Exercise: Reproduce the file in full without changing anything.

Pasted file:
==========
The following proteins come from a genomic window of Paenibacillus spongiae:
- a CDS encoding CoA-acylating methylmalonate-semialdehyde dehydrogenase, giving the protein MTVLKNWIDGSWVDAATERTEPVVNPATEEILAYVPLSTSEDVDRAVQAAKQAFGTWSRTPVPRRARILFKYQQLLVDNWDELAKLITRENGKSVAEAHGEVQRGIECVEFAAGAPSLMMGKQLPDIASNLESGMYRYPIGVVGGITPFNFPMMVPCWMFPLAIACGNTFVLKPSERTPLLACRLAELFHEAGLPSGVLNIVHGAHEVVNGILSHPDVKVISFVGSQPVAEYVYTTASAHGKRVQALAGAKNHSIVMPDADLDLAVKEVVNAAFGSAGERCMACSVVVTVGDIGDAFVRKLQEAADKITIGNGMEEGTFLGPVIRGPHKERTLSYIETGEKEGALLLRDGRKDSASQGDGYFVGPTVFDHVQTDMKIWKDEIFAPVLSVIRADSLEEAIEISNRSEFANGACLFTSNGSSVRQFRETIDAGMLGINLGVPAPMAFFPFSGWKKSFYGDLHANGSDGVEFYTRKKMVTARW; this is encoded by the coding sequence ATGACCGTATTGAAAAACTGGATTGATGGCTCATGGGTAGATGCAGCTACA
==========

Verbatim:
The following proteins come from a genomic window of Paenibacillus spongiae:
- a CDS encoding CoA-acylating methylmalonate-semialdehyde dehydrogenase, giving the protein MTVLKNWIDGSWVDAATERTEPVVNPATEEILAYVPLSTSEDVDRAVQAAKQAFGTWSRTPVPRRARILFKYQQLLVDNWDELAKLITRENGKSVAEAHGEVQRGIECVEFAAGAPSLMMGKQLPDIASNLESGMYRYPIGVVGGITPFNFPMMVPCWMFPLAIACGNTFVLKPSERTPLLACRLAELFHEAGLPSGVLNIVHGAHEVVNGILSHPDVKVISFVGSQPVAEYVYTTASAHGKRVQALAGAKNHSIVMPDADLDLAVKEVVNAAFGSAGERCMACSVVVTVGDIGDAFVRKLQEAADKITIGNGMEEGTFLGPVIRGPHKERTLSYIETGEKEGALLLRDGRKDSASQGDGYFVGPTVFDHVQTDMKIWKDEIFAPVLSVIRADSLEEAIEISNRSEFANGACLFTSNGSSVRQFRETIDAGMLGINLGVPAPMAFFPFSGWKKSFYGDLHANGSDGVEFYTRKKMVTARW; this is encoded by the coding sequence ATGACCGTATTGAAAAACTGGATTGATGGCTCATGGGTAGATGCAGCTACA